Tuesday, December 4, 2018

Tweaking the Rules

by Dr. Iva Lloyd, ND

Living a "naturopathic lifestyle" can seem daunting at times, especially as there is new and conflicting research and information available all the time.

Part of the wonderful thing and the challenge in today's world is that there is so much information on health and the "best thing" to do to achieve your health goals.  Hopefully the following sheds some light and provides some clarity:

What Hasn't Changed

Some healthy habits are still true, even though they are overlooked.  For example:

  • Drink adequate water. Dehydration remains a common symptom associated with most conditions. Most people associate dry skin or eyes and dry throat with dehydration, but other symptoms that are generally caused by or aggravated by dehydration include heartburn, muscle pain, fatigue and mental fatigue.  A general rule of thumb is 1/2 your body weight in ounces per day.  You also want to take into consideration your exercise level and your diet. Individuals with kidney disease may need to limit the amount of water that they drink so that they do not overwork the kidneys.
  • Eat your vegetables. Many people find vegetables boring or they are unsure what to do with them, but adequate vegetables are an essential component to any healthy diet regimen. Vegetables are full of minerals, fiber and water.  The aim is a minimum of three (3) cups a day. You really can't eat too many vegetables.
  • Don't avoid any food group.  One of the biggest areas of conflicting information on the internet is about what diet or food is best.  Some diets recommend avoiding carbs (starch), others encourage avoiding most forms of protein and others suggest that avoiding fat is best. Often the rationale for these diets is about weight loss, not about health. The healthiest diet includes all food groups. Every nutrient has a specific role to play in the body and you can not maintain health if you do not include all of them.  Check out this website to learn more about the benefits and role of the different components of food.  For example, diets low in starch (grains, bread, root vegetables) are also generally low in fiber and fiber is essential for helping the body eliminate toxins and for maintaining normal bowel movement.  It is all about balance and proportions of each one.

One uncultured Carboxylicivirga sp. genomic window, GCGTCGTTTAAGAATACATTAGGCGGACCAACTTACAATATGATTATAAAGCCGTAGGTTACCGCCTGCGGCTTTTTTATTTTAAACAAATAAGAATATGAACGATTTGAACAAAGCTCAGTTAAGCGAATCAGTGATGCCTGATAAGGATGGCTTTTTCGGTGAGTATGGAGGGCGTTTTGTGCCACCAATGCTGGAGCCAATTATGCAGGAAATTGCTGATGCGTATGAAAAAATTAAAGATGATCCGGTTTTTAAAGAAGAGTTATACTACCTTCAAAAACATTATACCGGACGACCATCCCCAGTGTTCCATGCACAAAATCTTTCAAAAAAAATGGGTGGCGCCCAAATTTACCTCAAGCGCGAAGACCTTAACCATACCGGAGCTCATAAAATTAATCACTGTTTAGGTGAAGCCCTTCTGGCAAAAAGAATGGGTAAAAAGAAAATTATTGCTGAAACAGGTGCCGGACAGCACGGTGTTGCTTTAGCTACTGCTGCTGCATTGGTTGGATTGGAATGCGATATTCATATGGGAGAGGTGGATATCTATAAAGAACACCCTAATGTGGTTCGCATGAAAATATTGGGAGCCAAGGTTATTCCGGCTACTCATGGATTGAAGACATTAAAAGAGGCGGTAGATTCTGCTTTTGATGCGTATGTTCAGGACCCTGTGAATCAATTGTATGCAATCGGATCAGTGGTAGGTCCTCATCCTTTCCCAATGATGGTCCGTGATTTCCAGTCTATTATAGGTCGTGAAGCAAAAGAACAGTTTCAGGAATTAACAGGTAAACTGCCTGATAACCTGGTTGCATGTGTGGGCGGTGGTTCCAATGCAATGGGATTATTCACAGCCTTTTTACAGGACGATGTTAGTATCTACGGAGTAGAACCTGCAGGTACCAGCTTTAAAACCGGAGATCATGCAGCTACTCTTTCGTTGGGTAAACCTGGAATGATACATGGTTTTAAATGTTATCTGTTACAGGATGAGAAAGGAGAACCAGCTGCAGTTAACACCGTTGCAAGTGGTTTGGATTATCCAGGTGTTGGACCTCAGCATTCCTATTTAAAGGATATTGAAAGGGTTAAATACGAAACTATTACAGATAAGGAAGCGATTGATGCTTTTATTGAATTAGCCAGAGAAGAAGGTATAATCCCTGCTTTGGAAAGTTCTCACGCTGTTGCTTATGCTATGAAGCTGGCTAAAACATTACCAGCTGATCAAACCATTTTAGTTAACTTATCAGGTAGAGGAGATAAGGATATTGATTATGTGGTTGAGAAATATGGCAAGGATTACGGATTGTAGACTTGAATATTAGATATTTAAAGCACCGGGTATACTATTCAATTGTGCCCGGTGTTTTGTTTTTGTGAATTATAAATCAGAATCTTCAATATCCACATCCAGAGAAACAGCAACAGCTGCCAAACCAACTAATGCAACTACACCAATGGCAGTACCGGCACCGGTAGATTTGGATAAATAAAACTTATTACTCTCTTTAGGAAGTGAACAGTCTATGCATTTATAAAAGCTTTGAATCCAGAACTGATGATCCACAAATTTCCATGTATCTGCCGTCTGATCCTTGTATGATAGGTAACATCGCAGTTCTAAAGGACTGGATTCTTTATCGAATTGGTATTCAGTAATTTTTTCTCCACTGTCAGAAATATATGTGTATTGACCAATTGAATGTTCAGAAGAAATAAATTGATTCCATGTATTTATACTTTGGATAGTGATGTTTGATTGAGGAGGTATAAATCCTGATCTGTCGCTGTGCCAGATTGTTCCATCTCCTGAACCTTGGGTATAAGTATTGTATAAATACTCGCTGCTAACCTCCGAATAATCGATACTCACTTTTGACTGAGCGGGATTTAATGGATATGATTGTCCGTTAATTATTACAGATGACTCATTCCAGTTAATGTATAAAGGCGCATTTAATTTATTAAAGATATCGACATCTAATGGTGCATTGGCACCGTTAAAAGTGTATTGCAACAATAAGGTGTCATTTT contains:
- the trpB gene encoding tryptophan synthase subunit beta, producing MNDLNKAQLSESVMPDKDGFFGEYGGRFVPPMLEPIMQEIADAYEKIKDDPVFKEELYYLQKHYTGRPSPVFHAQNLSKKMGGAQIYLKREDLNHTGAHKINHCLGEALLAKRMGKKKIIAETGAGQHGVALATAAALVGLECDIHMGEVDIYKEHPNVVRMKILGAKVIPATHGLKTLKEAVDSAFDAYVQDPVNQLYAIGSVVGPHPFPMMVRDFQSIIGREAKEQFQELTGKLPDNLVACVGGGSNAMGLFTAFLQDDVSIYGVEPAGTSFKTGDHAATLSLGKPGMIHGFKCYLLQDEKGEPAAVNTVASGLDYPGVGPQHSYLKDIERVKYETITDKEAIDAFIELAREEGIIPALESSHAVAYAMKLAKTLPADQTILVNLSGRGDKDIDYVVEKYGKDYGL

Modification Of "The Rules"

Hopefully the following helps you follow "the rules" a little easier:
  • Avoid eating salads in the winter. One of the "rules" is that the temperature of your food should be opposite to the temperature outside.  This generally means that you should avoid cold, raw salads in the winter.  For many people, salads are their way of ensuring that they eat enough vegetables and some of the foods added to salads, like cucumbers and tomatoes, are also high in water and help with hydration. For those where dehydration is a common problem, avoiding cold and raw food may still be the best strategy. For those that feel better with salad, we would recommend that you stick to winter greens like cabbage and brussel sprouts or more bitter greens such as arugula, spinach or kale and add foods and spices that increase the warmth to the salad such as onions, ginger, radicchio, black pepper, grilled vegetables and cooked protein.  Sprouts are nutrient dense and have a high water content. Adding sprouts to your salad is a good idea, even in the winter.